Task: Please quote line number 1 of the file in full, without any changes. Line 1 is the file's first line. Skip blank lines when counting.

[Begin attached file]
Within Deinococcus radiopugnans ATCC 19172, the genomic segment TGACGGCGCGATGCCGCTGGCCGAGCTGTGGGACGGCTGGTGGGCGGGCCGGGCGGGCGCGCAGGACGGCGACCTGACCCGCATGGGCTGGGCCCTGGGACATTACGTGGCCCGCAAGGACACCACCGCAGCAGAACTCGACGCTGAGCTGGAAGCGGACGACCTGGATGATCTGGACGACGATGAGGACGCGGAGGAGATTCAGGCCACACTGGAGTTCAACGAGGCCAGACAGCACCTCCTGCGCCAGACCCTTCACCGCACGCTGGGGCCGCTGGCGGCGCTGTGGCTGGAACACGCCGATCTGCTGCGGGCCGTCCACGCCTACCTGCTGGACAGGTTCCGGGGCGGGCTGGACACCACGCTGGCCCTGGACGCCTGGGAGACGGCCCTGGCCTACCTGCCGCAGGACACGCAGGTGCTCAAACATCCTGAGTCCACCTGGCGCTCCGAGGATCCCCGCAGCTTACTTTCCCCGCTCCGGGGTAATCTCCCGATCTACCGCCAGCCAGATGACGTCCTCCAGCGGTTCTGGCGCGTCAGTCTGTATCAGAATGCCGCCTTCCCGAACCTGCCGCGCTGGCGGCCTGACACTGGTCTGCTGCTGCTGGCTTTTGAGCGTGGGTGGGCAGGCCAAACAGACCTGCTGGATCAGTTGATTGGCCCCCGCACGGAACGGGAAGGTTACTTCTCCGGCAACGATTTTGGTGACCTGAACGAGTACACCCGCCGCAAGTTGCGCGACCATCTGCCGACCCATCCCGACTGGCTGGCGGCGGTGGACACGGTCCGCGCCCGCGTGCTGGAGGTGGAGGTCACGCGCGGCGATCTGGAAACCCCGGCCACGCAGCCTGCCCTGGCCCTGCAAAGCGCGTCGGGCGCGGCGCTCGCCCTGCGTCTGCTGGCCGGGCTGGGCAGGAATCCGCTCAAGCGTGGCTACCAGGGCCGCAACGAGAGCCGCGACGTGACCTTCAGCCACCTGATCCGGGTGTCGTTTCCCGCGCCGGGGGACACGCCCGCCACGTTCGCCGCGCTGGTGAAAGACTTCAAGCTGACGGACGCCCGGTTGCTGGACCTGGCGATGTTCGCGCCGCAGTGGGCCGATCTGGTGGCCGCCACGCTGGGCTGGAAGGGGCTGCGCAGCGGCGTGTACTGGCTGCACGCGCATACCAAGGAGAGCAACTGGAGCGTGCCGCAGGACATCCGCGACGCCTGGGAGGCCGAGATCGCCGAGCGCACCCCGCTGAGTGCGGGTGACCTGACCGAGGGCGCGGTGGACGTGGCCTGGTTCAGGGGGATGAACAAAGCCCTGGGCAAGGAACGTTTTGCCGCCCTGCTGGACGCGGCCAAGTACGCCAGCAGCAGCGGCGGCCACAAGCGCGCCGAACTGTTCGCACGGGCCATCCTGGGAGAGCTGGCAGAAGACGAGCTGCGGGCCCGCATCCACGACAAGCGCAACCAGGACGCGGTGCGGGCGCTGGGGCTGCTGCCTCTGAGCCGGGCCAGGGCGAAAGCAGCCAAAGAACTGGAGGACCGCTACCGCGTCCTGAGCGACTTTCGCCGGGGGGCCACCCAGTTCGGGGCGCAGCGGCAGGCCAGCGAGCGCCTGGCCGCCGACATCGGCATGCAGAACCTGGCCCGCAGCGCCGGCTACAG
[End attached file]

Within Deinococcus radiopugnans ATCC 19172, the genomic segment TGACGGCGCGATGCCGCTGGCCGAGCTGTGGGACGGCTGGTGGGCGGGCCGGGCGGGCGCGCAGGACGGCGACCTGACCCGCATGGGCTGGGCCCTGGGACATTACGTGGCCCGCAAGGACACCACCGCAGCAGAACTCGACGCTGAGCTGGAAGCGGACGACCTGGATGATCTGGACGACGATGAGGACGCGGAGGAGATTCAGGCCACACTGGAGTTCAACGAGGCCAGACAGCACCTCCTGCGCCAGACCCTTCACCGCACGCTGGGGCCGCTGGCGGCGCTGTGGCTGGAACACGCCGATCTGCTGCGGGCCGTCCACGCCTACCTGCTGGACAGGTTCCGGGGCGGGCTGGACACCACGCTGGCCCTGGACGCCTGGGAGACGGCCCTGGCCTACCTGCCGCAGGACACGCAGGTGCTCAAACATCCTGAGTCCACCTGGCGCTCCGAGGATCCCCGCAGCTTACTTTCCCCGCTCCGGGGTAATCTCCCGATCTACCGCCAGCCAGATGACGTCCTCCAGCGGTTCTGGCGCGTCAGTCTGTATCAGAATGCCGCCTTCCCGAACCTGCCGCGCTGGCGGCCTGACACTGGTCTGCTGCTGCTGGCTTTTGAGCGTGGGTGGGCAGGCCAAACAGACCTGCTGGATCAGTTGATTGGCCCCCGCACGGAACGGGAAGGTTACTTCTCCGGCAACGATTTTGGTGACCTGAACGAGTACACCCGCCGCAAGTTGCGCGACCATCTGCCGACCCATCCCGACTGGCTGGCGGCGGTGGACACGGTCCGCGCCCGCGTGCTGGAGGTGGAGGTCACGCGCGGCGATCTGGAAACCCCGGCCACGCAGCCTGCCCTGGCCCTGCAAAGCGCGTCGGGCGCGGCGCTCGCCCTGCGTCTGCTGGCCGGGCTGGGCAGGAATCCGCTCAAGCGTGGCTACCAGGGCCGCAACGAGAGCCGCGACGTGACCTTCAGCCACCTGATCCGGGTGTCGTTTCCCGCGCCGGGGGACACGCCCGCCACGTTCGCCGCGCTGGTGAAAGACTTCAAGCTGACGGACGCCCGGTTGCTGGACCTGGCGATGTTCGCGCCGCAGTGGGCCGATCTGGTGGCCGCCACGCTGGGCTGGAAGGGGCTGCGCAGCGGCGTGTACTGGCTGCACGCGCATACCAAGGAGAGCAACTGGAGCGTGCCGCAGGACATCCGCGACGCCTGGGAGGCCGAGATCGCCGAGCGCACCCCGCTGAGTGCGGGTGACCTGACCGAGGGCGCGGTGGACGTGGCCTGGTTCAGGGGGATGAACAAAGCCCTGGGCAAGGAACGTTTTGCCGCCCTGCTGGACGCGGCCAAGTACGCCAGCAGCAGCGGCGGCCACAAGCGCGCCGAACTGTTCGCACGGGCCATCCTGGGAGAGCTGGCAGAAGACGAGCTGCGGGCCCGCATCCACGACAAGCGCAACCAGGACGCGGTGCGGGCGCTGGGGCTGCTGCCTCTGAGCCGGGCCAGGGCGAAAGCAGCCAAAGAACTGGAGGACCGCTACCGCGTCCTGAGCGACTTTCGCCGGGGGGCCACCCAGTTCGGGGCGCAGCGGCAGGCCAGCGAGCGCCTGGCCGCCGACATCGGCATGCAGAACCTGGCCCGCAGCGCCGGCTACAG